If you, by any chance, are referring to national-socialism, this was a very wrong thing to do from the very beginning. There's no such thing as "socialism-lite", either you do kick the bourgeois ass, or you do not. There's no try.
>> No. 114012 ID: b86cd3
Good thing it wasn't at a hospital or the Russian air force might have bombed it.

>rogues, mavericks and sometimes outright criminals.
>Alexander Bednov, renowned shithead whose group was comprised of likeminded nazis,

How dare you besmirch the honor of the brave National Bolshevists defending Russia from Jewish aggression!
>> No. 114017 ID: 9dc901

>How dare you besmirch the honor of the brave National Bolshevists defending Russia from Jewish aggression!

So was Bednov a national bolshevik? Were the rest of his group? You seem to be knowledgeable on the subject, tell me.

Don't bother though, I know you're just retardedly hurrr durrring.

No. 113972 ID: de0bec hide watch expand quickreply [Reply]
  Rigging the Election - Video I: Clinton Campaign and DNC Incite Violence at Trump Rallies

Hey look, actual journalism!
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>> No. 113993 ID: 7bdab7
>But.... Trump is part of that corruption....

Take your strawman and set yourself on fire with it.
>> No. 113994 ID: cce514
Nigga he /is/ the corporate interests.
>> No. 113997 ID: 82a3e8
I always wondered what flavor of kool aid the trump supporters drank. Mind clearing that one up for us?

>Renaissance Technologies $15,510,800
>not funded by corporate interests.
Fucking Lol.

You bought that shit hook line and sinker. He mostly (mostly) funded his republican nom himself. However as soon as he got the nom he turned to corps to fund his general election run. Of his reported $83 million in campaign funds he has contributed less than 7%. The corp above (look into them, interesting stuff) has alone contributed twice as much as Trump has.

>How is Trump a part of corruption in DC, exactly?
He did donate $100,000 to the Clintons. He has been pretty close with career DC politicians for a long long time. To say he isnt part of the politiscene is incredibly naive and juvenile.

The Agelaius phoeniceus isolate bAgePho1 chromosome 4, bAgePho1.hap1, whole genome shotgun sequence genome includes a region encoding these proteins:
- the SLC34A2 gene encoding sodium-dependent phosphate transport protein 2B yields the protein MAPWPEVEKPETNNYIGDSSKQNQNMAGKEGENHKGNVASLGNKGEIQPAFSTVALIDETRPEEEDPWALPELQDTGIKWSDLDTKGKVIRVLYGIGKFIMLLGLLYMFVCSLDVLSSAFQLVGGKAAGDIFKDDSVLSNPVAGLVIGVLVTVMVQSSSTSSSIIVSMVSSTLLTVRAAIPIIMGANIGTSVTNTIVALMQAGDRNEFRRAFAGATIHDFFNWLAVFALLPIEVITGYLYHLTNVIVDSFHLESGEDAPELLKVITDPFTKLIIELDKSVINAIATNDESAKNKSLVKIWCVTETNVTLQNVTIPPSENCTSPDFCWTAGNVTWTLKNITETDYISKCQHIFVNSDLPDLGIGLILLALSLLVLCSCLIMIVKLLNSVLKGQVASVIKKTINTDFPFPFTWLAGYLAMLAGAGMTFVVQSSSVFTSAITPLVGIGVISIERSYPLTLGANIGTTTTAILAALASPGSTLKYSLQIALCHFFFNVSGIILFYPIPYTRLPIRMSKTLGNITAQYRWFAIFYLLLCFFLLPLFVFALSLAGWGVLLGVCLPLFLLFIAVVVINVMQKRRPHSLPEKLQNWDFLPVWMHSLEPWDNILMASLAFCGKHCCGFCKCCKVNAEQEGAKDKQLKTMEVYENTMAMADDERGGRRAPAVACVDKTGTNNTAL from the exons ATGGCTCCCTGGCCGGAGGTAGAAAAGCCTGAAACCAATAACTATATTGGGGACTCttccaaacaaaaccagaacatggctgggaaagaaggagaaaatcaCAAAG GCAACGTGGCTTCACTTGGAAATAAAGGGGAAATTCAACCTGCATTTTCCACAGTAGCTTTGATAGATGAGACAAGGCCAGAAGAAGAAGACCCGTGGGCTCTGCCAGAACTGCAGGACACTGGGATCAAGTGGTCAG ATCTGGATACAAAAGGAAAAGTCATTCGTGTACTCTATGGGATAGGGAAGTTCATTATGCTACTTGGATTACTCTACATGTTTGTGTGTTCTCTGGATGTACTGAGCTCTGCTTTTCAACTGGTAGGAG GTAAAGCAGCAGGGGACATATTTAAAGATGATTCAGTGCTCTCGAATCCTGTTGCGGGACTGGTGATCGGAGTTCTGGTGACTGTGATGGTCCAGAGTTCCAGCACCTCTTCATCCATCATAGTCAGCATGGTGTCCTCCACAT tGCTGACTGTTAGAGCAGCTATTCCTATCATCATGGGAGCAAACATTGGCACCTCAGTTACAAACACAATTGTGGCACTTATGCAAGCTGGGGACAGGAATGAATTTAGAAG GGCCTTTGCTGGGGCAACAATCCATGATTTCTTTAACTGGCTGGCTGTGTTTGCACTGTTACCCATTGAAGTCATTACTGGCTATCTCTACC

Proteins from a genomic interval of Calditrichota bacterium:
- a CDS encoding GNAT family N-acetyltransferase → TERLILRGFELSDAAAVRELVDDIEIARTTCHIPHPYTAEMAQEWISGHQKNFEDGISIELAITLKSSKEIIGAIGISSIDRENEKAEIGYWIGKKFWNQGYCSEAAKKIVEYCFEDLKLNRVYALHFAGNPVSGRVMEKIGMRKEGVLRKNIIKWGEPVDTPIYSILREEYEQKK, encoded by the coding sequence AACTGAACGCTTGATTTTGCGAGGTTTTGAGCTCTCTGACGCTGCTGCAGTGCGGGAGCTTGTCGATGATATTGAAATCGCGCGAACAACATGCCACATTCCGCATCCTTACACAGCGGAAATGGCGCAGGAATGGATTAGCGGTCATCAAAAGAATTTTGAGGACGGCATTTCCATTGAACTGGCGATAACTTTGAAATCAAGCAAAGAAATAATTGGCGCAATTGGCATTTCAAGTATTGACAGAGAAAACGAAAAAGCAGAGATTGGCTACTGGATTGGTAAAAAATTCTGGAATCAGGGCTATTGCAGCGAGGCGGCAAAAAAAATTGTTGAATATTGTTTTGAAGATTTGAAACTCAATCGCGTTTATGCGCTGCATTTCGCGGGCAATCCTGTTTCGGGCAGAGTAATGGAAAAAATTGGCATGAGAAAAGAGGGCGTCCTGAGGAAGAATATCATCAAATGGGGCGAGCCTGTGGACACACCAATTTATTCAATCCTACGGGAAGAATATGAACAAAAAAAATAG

I in no way support that fucking corrupt as fuck Cuntin.

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>> No. 113998 ID: 9723b1
>But.... Trump is part of that corruption....
Fucking what? Trump isn't a politician, he's a businessman. He's a "part" of the corruption in the same way you or I are, by voting with ballots and our dollars.

I don't think you know what corporate means... for example RenTech is an LLC not a corporation.

In fact check out this list:
Few are corporations, you need to go down to Murray Energy to hit the first one, and even that's not a publicly traded corporation.

>He did donate $100,000 to the Clintons.
But again, by that logic half the country is part of the DC corruption. And unlike other donors, he's pretty much burned his bridges.

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>> No. 114002 ID: 22c903
Found the CTR shill.

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113971 No. 113971 ID: 7bdab7 hide watch quickreply [Reply]

>A Florida man was sentenced to 20 years in prison on Monday for shooting at George Zimmerman, who had shot and killed unarmed black teenager Trayvon Martin in 2012 in a case that garnered national attention, prosecutors said.

>During his trial, Apperson testified that the shooting was in self defense. Zimmerman testified it was unprovoked and that he and Apperson had been involved in another roadside altercation in September 2014, in which Apperson, who is white, had accused him of being in the wrong over the shooting death of Martin.
>> No. 113977 ID: b79dcf
>shoots at someone
>doesnt even hit them

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113963 No. 113963 ID: b8b5af hide watch quickreply [Reply]
this seems like an opportunity to create a fictitious housing development on the internet, advertise in a few of the right chinese newspapaers & sell only to the non-traveling investors. also its 2008 all over again when the chinese economy tanks & it drags down the US real estate market with it. thats kind of why i think i can justify stealing from them now, got to hoard cash in case of hard times ahead you know.

>> No. 113964 ID: 7bdab7